Fundamentals : Theory of Machine Learning

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Machine learning

Machine learning overview

 

Technology is evolving day by day leading to a data-driven world. Businesses and organizations are adopting this change by building intelligent systems by using concepts of data science, and machine learning. Among them, machine learning is the most exciting field.

 

In this tutorial, we’ll learn the basic concepts of machine learning and how to implement machine learning. Let’s begin with the fundamental theory underlying the field of machine learning, and then we’ll proceed to the implementation process.

 

What is machine learning?

 

Machine learning in a nutshell

Machine learning in a nutshell – source Edureka

 

Machine learning is the application of artificial intelligence where the machine i.e., the computer learns from past experiences and makes future predictions.

 

According to the computer scientist Arthur Samuel who pioneered the study of artificial intelligence, machine learning is “the study that gives computers the ability to learn without being explicitly programmed.”

 

Let’s understand it with the more formal definition given by Professor Tom M. Mitchell:

 

“A computer program is said to learn from experience E with respect to some class of tasks T and performance measure P, if its performance at tasks in T, as measured by P, improves with experience E.”

 

According to Prof. Mitchell, machine learning algorithm focuses on three major components namely –

 

Task (T) – In the real world, task T is defined as the problem that needs to be solved. However, machine learning, it’s way too different. In ML, task T is based on a process like Classification, Regression, Structured annotation, Clustering, Transcription, etc, that the system must follow for operating on data points.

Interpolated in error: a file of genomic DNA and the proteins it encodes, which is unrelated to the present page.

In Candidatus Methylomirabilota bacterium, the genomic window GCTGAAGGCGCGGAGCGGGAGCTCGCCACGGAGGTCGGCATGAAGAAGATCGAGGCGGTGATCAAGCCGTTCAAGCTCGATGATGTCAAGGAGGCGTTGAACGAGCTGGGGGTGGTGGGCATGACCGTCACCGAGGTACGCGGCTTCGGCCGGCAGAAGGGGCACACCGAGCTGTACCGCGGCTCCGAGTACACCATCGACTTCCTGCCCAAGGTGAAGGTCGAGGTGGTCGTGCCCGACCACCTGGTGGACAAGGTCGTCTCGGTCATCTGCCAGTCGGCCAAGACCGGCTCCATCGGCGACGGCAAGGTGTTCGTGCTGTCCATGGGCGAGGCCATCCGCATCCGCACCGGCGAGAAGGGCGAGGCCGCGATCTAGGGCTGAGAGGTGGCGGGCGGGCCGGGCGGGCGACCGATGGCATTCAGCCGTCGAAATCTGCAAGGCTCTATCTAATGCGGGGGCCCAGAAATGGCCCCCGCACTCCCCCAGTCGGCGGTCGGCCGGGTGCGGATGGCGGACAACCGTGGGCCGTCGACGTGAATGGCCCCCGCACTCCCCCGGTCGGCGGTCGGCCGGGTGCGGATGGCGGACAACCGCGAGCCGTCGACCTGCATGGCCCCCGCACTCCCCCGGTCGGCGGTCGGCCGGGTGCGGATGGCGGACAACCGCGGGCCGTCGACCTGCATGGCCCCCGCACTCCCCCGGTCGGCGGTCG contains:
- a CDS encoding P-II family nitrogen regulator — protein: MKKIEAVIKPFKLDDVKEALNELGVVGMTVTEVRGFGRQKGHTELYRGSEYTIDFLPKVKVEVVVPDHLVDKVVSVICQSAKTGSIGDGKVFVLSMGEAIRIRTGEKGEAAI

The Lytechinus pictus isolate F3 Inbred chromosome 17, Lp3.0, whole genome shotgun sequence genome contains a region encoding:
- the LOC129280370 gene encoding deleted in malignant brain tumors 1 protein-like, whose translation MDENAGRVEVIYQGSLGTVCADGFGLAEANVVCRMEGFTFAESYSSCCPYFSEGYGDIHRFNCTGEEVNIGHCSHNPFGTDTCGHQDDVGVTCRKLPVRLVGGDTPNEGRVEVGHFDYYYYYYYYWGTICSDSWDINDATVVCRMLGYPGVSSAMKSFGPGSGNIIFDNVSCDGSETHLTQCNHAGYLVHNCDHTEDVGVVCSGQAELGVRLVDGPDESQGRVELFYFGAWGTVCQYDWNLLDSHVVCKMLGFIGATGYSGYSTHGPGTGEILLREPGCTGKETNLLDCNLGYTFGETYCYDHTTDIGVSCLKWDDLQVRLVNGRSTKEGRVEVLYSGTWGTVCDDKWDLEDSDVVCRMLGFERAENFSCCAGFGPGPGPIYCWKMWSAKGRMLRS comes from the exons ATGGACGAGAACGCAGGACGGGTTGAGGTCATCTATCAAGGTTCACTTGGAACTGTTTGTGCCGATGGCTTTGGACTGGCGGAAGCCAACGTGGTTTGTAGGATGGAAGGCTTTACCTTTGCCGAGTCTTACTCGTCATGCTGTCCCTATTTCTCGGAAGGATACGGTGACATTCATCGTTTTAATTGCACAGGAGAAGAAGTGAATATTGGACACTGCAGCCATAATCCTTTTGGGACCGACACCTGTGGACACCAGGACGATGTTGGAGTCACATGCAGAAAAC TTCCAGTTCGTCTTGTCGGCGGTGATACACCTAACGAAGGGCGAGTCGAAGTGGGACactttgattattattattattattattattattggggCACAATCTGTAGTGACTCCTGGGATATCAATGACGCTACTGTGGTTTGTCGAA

Experience (E) – As the name suggests, it is the knowledge gained from the dataset provided to the ML algorithm. Once the algorithm is provided with the dataset it will run iteratively and learn some inherent patterns. This process of learning is called experience (E). Supervised, unsupervised, and reinforcement learning are some ways in which machines learn and gain experience.

 

Performance (P) – Performance P is a quantitative metric that depicts how the ML algorithm is performing tasks and whether the algorithm is running as per our expectations or not. These metrics can be accuracy score, F1 score, confusion matrix, precision, recall, sensitivity, etc.

 

Let’s understand it with a short example:

 

Let’s take a checkers learning problem. In this problem, the major components would be –

 

Task T – playing checkers

 

Performance P – defines accuracy, percentage of games won against opponents

 

Experience E – learns from playing practice games against itself.

 

In order to perform task T, the machine learns to play checkers and improve its performance by playing games against itself.

 

Applications of machine learning –

 

Machine learning is one of the fastest-growing technology which can be used to solve many real-world complex problems that can’t be solved by traditional methods including –

 

  • Voice recognition
  • Object recognition
  • Natural language processing
  • Error detection and prevention
  • Fraud detection and prevention
  • Emotional analysis
  • Sentiment analysis
  • Medical diagnosis
  • Text-to-speech conversion

 

In this article, we have used several terms like classification, regression, structured annotation, clustering, transcription, supervised, and unsupervised learning that you might not have an idea about. But don’t worry, we’ll explore these topics in our upcoming articles. So stay tuned and keep learning!

 

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An avid reader, responsible for generating creative content ideas for golibrary.co. His interests include algorithms and programming languages. Blogging is a hobby and passion.

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